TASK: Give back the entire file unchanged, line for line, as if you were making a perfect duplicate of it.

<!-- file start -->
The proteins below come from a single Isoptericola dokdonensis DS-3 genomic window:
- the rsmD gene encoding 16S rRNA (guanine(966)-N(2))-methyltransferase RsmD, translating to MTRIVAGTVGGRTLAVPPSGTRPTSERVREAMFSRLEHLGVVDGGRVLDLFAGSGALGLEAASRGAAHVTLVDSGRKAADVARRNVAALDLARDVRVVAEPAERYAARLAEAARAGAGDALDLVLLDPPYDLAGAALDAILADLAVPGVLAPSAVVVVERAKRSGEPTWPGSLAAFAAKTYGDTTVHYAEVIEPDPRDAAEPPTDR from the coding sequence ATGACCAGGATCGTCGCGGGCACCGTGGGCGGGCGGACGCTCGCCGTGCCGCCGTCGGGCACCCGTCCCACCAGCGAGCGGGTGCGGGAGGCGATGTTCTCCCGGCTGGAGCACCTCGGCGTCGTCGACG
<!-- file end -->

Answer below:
The proteins below come from a single Isoptericola dokdonensis DS-3 genomic window:
- the rsmD gene encoding 16S rRNA (guanine(966)-N(2))-methyltransferase RsmD, translating to MTRIVAGTVGGRTLAVPPSGTRPTSERVREAMFSRLEHLGVVDGGRVLDLFAGSGALGLEAASRGAAHVTLVDSGRKAADVARRNVAALDLARDVRVVAEPAERYAARLAEAARAGAGDALDLVLLDPPYDLAGAALDAILADLAVPGVLAPSAVVVVERAKRSGEPTWPGSLAAFAAKTYGDTTVHYAEVIEPDPRDAAEPPTDR from the coding sequence ATGACCAGGATCGTCGCGGGCACCGTGGGCGGGCGGACGCTCGCCGTGCCGCCGTCGGGCACCCGTCCCACCAGCGAGCGGGTGCGGGAGGCGATGTTCTCCCGGCTGGAGCACCTCGGCGTCGTCGACG